• Broadly the same mechanisms in early life strongly influence both adult health and adult SEP.

  • Structural factors shape inequalities in the fetal and postnatal environment and contribute to birth cohort-specific patterns in adult health inequality.

HOW THIS STUDY MIGHT AFFECT RESEARCH, PRACTICE OR POLICY

  • Socioeconomic health inequalities can be effectively reduced by providing supportive environments to (expectant) families.

Introduction

Socioeconomic health inequalities are a persistent public health problem. Even in welfare states, low socioeconomic position (SEP) remains associated with worse health outcomes.1 Several factors may contribute to this.2 An important factor that has received insufficient attention is intergenerational transmission.

What is the role of intergenerational transmission in explaining health inequalities? Socioeconomic health inequalities have been observed across birth cohorts for many health outcomes.1 However, this does not necessarily imply intergenerational transmission. Adult health inequalities could possibly also arise out of factors in adulthood that are largely independent of early life (dis)advantages. Yet, there are good reasons to believe that intergenerational transmission of health inequalities is important or, in other words, that transmission of socioeconomic and associated health (dis)advantages from parents to offspring—through the in utero environment and postnatal environment and the underlying structural drivers of socioeconomic inequalities in these environments—contributes to socioeconomic inequalities in adult health.

First, parental and offspring relative positions in the social hierarchy are closely related, as observed for educational attainment, income, wealth, and occupational class—although with time and place variations (figure 1).3–5 For intergenerational transmission of health inequalities to occur, it is sufficient that SEP is intergenerationally transmitted, provided that adult SEP influences adult health. Second, many health determinants and health problems associated with SEP are intergenerationally transmitted, through latent, cumulative and pathway effects of early life (dis)advantage.6 Parents of low SEP, on average, live in less healthy environments, exhibit less healthy behaviours and have worse health status than better-off parents.1 By shaping fetal, child and adolescent health and development, and childhood and adolescent socialisation, these disadvantages—and their underlying structural determinants—affect offspring health determinants and health outcomes as well as SEP.7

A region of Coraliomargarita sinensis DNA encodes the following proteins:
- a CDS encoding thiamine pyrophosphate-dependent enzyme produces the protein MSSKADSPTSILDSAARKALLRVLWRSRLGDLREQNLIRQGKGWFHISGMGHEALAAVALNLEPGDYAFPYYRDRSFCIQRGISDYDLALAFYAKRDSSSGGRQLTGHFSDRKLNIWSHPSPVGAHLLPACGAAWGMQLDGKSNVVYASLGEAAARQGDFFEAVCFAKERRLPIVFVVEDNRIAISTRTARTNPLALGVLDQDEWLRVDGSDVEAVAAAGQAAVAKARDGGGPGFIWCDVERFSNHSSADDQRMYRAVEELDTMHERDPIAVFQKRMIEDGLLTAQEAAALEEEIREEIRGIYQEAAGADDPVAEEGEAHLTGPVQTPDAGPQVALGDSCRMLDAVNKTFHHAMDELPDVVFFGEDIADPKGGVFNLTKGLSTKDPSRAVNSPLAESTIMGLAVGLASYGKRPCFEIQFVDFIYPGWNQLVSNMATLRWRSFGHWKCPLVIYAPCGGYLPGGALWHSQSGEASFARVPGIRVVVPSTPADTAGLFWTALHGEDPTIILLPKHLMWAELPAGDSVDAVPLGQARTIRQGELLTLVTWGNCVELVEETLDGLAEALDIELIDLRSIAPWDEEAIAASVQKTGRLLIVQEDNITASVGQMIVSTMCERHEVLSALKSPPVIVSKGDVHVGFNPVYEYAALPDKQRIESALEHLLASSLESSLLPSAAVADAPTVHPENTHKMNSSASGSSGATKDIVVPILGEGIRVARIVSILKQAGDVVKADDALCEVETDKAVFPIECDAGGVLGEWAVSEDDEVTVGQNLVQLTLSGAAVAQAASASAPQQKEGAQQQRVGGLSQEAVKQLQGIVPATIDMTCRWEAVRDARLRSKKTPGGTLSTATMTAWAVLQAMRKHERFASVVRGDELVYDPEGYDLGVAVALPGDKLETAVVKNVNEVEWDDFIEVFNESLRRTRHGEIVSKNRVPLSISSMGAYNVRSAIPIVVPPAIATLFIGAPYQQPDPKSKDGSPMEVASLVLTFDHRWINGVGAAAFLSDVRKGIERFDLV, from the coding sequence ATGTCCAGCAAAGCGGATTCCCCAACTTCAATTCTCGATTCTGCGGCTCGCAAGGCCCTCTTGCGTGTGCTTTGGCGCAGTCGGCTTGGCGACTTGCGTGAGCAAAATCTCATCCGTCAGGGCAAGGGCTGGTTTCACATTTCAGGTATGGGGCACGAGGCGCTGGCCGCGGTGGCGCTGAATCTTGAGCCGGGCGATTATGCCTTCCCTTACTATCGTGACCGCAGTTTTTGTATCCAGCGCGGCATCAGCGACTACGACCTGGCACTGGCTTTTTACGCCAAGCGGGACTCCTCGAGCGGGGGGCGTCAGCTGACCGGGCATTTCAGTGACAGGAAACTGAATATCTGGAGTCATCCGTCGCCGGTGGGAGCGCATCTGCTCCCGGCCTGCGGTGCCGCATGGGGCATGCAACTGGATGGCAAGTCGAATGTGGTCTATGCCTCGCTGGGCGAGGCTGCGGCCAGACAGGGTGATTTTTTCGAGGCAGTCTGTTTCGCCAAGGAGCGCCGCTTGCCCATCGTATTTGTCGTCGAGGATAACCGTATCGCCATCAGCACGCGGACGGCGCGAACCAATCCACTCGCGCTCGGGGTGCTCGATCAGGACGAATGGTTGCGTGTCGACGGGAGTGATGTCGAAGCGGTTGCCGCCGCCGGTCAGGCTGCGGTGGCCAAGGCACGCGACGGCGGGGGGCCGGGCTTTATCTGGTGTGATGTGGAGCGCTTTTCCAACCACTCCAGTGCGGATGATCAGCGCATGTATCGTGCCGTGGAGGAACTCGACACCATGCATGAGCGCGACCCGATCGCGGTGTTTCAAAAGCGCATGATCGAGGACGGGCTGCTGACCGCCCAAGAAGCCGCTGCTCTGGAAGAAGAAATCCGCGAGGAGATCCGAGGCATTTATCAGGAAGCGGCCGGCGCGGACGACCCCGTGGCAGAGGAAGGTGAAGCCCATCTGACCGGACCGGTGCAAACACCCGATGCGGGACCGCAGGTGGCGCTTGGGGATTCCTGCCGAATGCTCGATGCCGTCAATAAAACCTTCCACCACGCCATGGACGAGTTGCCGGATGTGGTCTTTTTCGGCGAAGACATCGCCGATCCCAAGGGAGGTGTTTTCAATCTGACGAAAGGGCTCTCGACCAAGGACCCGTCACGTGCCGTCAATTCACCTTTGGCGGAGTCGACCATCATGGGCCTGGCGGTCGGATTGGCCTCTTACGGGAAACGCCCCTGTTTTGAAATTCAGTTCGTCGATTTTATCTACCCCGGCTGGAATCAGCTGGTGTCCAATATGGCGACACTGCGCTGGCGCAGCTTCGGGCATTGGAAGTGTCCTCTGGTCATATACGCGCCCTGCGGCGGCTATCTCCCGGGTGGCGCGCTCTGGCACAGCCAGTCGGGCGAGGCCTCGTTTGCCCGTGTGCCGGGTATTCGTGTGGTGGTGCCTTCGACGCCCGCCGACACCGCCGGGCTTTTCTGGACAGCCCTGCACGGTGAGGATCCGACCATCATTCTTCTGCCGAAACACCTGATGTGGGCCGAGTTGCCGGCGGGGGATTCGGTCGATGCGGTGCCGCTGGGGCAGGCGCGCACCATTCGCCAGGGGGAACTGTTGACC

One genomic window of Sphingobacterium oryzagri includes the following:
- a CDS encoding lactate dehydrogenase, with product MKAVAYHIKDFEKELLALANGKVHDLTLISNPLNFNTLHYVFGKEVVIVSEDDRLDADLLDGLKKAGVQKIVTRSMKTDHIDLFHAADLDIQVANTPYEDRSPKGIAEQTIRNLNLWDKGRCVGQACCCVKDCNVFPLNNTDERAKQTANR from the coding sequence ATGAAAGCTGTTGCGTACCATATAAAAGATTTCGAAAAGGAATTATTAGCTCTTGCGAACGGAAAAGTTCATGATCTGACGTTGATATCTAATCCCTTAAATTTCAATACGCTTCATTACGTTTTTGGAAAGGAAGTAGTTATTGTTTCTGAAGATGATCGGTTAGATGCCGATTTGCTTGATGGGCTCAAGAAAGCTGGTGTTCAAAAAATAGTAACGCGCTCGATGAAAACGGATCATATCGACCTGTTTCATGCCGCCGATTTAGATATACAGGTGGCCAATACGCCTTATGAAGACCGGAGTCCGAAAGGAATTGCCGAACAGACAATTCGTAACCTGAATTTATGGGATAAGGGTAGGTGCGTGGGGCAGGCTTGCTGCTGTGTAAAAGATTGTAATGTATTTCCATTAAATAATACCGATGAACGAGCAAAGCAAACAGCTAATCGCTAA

Figure 1

Educational attainment (25–44 years) by parental education, 2012. Figure based on OECD data; data relate to men and women combined.5

Indeed, studies have reported persistent relationships between parental SEP and offspring adult health, partly mediated by offspring SEP, with the relative contributions of parental and offspring SEP varying between outcomes.8–10 While these studies do not directly answer the methodologically more complex question of what proportion of adult health inequalities is explained by parental SEP and how this proportion varies across contexts, they are indicative of the importance of parental SEP for understanding adult health inequalities.